1. American River
American River is a 50 km long river in California that flows from the Sierra Nevada Mountains to the confluence of downtown Sacramento and the Sacramento River. It crosses the Sacramento River and is part of the San Francisco Bay Basin. This river is fed by the Sierra Nevada Mountains and its many water sources and tributaries (North Fork American River, Middle Fork American River, South Fork American River, etc.).
2. Trinity river
The Trinity River is the largest river basin in a fully drained area in Texas, and it is also the third-largest river in Texas with an average flow. The river of the same name in the basin was named La SantisimaTrinidad, which means “Trinity” by the first Spanish explorers. The Trinity River empties into the Gulf of Mexico following the flow of Trinity Bay at the confluence of the Elm and West Forks near Dallas. Watercourses in the Basin include the eastern, Elm, and western tributaries of the Clear Trinity River and Cedar Chamber Richland Creek.
The metropolis of Dallas Fort Worth is in the upstream area. Downstream, the water is exported to the Houston area. The demand for water supply in the two major cities is increasing. Therefore, balancing these needs with environmental requirements is an important issue in the basin.
3. Colorado River
The mighty Colorado River contains so much money. However, most of the textures are very fine and difficult to render in practice.
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4. Santa Maria River
The Santa Maria River Basin is located south of San Luis Obispo County and north of Santa Barbara County. The watershed includes the main tributaries of the Rue and Siscuakku rivers and several smaller tributaries. The Santa Maria River (downstream from the confluence of the Regret and Siscuakku rivers) reaches a maximum elevation of about 390 feet and empties into the Pacific Ocean. The drainage system of the watershed is pedological and geological, comprising Dune Lake, Black Lake Canyon Marsh, Osofuraco River, and part of the Santa Maria River in San Luis Obispo County. The basin is mainly used as agricultural land and residential areas such as pastures, arable crops, greenhouses, and orchards. Other land uses include recreational activities and petroleum refining.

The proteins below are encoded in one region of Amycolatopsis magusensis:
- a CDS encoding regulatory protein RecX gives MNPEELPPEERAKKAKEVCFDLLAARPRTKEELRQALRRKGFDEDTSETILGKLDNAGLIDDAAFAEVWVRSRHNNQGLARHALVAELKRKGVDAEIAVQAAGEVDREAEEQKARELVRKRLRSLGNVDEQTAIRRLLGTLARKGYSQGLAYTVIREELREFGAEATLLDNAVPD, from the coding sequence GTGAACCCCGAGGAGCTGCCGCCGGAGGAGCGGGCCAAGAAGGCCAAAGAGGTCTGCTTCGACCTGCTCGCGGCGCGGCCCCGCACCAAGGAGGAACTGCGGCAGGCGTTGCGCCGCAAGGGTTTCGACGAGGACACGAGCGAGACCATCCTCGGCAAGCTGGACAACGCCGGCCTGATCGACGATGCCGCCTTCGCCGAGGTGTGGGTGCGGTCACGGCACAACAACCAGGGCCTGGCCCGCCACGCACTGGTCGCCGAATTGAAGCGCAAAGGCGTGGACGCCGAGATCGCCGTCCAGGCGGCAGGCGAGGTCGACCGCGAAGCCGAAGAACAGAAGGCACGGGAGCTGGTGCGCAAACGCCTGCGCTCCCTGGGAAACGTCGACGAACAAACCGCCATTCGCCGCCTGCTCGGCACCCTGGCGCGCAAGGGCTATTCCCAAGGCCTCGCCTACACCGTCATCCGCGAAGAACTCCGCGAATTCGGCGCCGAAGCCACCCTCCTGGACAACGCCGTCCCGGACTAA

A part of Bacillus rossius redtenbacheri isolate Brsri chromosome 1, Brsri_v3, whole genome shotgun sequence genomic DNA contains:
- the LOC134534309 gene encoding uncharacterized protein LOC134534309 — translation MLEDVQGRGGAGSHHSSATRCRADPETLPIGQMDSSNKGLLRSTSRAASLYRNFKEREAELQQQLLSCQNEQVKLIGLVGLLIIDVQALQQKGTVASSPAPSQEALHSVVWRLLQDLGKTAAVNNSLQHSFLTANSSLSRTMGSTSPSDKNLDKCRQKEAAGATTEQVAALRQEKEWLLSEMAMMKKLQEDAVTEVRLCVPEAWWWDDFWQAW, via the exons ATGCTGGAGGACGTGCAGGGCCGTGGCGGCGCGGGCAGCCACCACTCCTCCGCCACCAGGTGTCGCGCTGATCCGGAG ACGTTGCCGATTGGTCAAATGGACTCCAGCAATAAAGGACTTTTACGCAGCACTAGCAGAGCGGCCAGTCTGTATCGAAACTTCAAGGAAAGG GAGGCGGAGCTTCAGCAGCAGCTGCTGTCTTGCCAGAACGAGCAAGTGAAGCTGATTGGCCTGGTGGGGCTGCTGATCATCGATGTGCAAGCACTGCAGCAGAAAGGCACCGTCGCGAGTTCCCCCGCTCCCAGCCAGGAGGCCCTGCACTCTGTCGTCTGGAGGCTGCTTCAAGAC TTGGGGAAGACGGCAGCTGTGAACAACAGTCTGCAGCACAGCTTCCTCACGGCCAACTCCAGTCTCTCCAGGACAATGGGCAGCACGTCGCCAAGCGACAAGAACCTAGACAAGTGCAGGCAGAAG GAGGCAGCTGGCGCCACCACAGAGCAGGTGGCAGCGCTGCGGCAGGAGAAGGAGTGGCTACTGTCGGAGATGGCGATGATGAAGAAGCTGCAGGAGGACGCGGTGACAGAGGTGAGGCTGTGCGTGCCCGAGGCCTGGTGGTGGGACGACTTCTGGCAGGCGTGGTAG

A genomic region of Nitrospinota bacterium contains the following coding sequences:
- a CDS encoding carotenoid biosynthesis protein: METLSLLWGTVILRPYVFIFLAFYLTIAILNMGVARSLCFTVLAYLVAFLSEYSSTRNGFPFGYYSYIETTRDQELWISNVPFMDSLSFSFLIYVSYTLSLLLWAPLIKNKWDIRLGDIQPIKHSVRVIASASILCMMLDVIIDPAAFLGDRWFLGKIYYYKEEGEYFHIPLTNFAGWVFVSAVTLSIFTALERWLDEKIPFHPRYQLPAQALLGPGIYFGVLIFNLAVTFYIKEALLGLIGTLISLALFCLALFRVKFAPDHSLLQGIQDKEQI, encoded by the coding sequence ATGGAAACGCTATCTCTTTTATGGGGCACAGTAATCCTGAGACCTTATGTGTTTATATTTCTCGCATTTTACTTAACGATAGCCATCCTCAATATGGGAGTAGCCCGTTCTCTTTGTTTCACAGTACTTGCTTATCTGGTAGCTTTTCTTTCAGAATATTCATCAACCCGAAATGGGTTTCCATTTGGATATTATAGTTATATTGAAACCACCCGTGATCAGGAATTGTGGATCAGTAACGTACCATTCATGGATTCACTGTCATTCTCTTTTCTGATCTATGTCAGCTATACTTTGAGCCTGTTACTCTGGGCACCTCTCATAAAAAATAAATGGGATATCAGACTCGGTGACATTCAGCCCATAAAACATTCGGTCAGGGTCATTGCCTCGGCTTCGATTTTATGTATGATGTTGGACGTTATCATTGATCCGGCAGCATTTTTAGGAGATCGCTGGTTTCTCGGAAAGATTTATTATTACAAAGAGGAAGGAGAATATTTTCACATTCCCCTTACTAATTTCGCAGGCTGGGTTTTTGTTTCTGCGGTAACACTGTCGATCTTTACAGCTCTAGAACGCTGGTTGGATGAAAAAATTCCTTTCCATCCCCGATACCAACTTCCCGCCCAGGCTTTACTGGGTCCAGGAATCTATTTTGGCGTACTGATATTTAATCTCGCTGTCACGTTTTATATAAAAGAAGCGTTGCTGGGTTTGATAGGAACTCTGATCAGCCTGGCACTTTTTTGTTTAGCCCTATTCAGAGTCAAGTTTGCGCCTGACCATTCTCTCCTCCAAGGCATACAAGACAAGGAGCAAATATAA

5. San Gabriel River
The western, northern, and eastern tributaries of the San Gabriel River are the largest watersheds of southern California’s beautiful San Gabriel Mountains. The tributaries of the river not only provide drinking water for thirsty townspeople but also provide excellent opportunities for swimming, picnicking, camping, fishing, hiking, and hiking in the beautiful canyons. from the river.
6. Caravelas River
Quartz-rich gold veins feed the Caravelas River deposit near Angel Camp. There are many hard rock mines in this area, the river is full of gold. Other gold camps along the Caravelas River include Jenny Lind, El Dorado, and Caraberatas.
7. San Diego River
San Diego County has a very rich history and is dotted with small mines in this barren desert. The deposits can be found in many laundries or houses over large areas. Of course, the money can come from the San Diego River.
8. Sacramento River
The Sacramento River flows 615 km southwest between the Cascade Mountains and the Sierra Nevada Mountains, originating in the Klamath Mountains near Mount Shasta (in Siscue County) in northern California, United States -United. Via Nord (Sacramento Valley)) Central Valley. It forms the common delta of the San Joaquin River and enters Suison Bay from San Francisco Bay. Its main tributaries are the Pit River, Macurodo River, Feather River, and American River. The total area of the watershed is approximately 27,100 square miles (70,200 square kilometers). The average annual runoff is 22 million acre-feet (27 billion cubic meters).
9. Feather River
The Feather River Runs through the northern part of the Sierra Nevada Mountains and is part of California’s richest mining region. Horobiru, Nelson’s Camp, and Ritchie are the best mining areas, but there are certainly dozens of historic mining camps on the Feather River. Miles and Miles were spurred on by the bucket dredging. There is still a lot of money here.
10. Yuba River
Yuba River is another major gold mine in California. The City of the Dow Building was one of the major gold mining camps during the California Gold Rush era. There is a lot of money all over the river. There were also several large gold bars from this river. There are many hydroelectric mining and dredging sites in the Yuba River country.
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11. Cosumnes river